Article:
Early alterations of the intestinal stem cell niche underlie sporadic colon cancer driven by “Western-style” dietary factors
Although colon cancer is a prevalent disease at the population level, with sporadic cancer affecting ~6% of individuals at 50-60 years of age, it is rare at the cellular level: the frequency of 1-2 tumors per incident patient follows over 1012 cell divisions in the intestinal mucosa that take place over ~60 years. Thus, probability for tumor development is dependent on rare, possibly stochastic processes. Although several loci have been linked by GWA studies to colon cancer, mathematical modelling has raised doubts on whether such analyses can provide accurate and clinically useful evaluation of risk, in particular because of the strong impact of risk factors such ageing, diet, and inflammation. From this perspective, the current mouse models for intestinal cancer, mainly based on targeted mutations in the Apc tumor suppressor gene, fail to mimic the sporadic disease in the general population as far as the initial cellular alterations brought about by the above mentioned risk factors are concerned.
The lack of appropriate in vivo models represents a major obstacle towards the elucidation of the mechanisms through which specific environmental risk factors alter probability for sporadic colon cancer. However, the development of a “western-style diet” (NWD1) that, when fed to wild-type mice for long periods of time (12-18 months) causes colon tumors mimicking lag, incidence, frequency, and ratio of carcinoma to adenoma of human sporadic colon cancer, represents an important and novel experimental tool. The NWD1 diet is characterized by increased lipid content, and decreased vitamin D3, calcium, fiber and methyl-donor nutrients (folic acid and methionine), each component adjusted to nutrient-density levels associated with risk for colon cancer in diets consumed by western populations. Here, we plan to take advantage of these opportunities to model sporadic colon cancer in the laboratory mouse and combine them with sophisticated molecular biology tools which allow the study of the cellular alterations brought about by diet, i.e. possibly the main risk factor underlying colon cancer in the general population, in the colonic stem cell niche.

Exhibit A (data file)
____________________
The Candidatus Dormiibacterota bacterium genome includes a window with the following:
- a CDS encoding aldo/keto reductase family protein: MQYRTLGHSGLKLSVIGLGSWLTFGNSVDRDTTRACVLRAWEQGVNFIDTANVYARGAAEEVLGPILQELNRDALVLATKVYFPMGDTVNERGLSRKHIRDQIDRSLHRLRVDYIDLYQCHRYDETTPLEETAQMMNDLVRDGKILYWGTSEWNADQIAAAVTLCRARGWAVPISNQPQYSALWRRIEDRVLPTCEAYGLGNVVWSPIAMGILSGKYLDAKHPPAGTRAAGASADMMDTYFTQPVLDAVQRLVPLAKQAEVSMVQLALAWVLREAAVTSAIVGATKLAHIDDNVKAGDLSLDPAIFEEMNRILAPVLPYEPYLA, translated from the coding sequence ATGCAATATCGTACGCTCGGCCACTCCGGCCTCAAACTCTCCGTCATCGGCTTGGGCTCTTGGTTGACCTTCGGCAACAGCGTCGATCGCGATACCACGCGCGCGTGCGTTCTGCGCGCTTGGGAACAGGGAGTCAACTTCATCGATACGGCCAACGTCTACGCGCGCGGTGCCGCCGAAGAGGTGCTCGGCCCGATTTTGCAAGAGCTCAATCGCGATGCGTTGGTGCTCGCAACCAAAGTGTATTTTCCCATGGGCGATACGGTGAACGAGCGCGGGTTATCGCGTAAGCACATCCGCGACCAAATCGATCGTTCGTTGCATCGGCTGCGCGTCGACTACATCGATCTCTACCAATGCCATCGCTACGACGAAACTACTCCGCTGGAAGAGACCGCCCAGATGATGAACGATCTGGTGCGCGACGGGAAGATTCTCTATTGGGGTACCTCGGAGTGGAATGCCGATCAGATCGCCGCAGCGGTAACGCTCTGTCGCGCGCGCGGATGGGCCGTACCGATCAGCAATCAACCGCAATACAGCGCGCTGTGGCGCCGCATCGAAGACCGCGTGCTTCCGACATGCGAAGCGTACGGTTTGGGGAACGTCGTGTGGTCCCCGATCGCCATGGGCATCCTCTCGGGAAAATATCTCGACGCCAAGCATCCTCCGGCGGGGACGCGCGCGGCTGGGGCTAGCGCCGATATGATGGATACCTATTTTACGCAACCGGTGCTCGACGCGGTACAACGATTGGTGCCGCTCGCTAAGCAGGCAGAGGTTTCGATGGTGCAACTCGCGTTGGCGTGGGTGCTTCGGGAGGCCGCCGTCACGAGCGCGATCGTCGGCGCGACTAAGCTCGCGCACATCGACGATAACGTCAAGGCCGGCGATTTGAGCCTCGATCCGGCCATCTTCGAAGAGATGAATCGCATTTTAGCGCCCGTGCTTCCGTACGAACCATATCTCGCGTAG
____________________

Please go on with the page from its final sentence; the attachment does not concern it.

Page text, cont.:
The main hypothesis that we plan to test is that colon cancer dietary risk factors primarily affect the composition of the intestinal stem cell niche before the rate-limiting genetic hit at the APC gene has occurred, by expanding the cell targets for tumor initiation and progression.
In order to test this hypothesis, we will model one of the main risk factor for colon cancer, namely diet, in otherwise wild type animals genetically modified only to allow the monitoring and lineage tracing of stem and ‘niche-supporting’ cells. In vivo and ex vivo functional analyses of these specific intestinal cell types will form the basis to elucidate the cellular and molecular alterations brought about by western style dietary factors which underlie colon cancer onset as it occurs in the general population.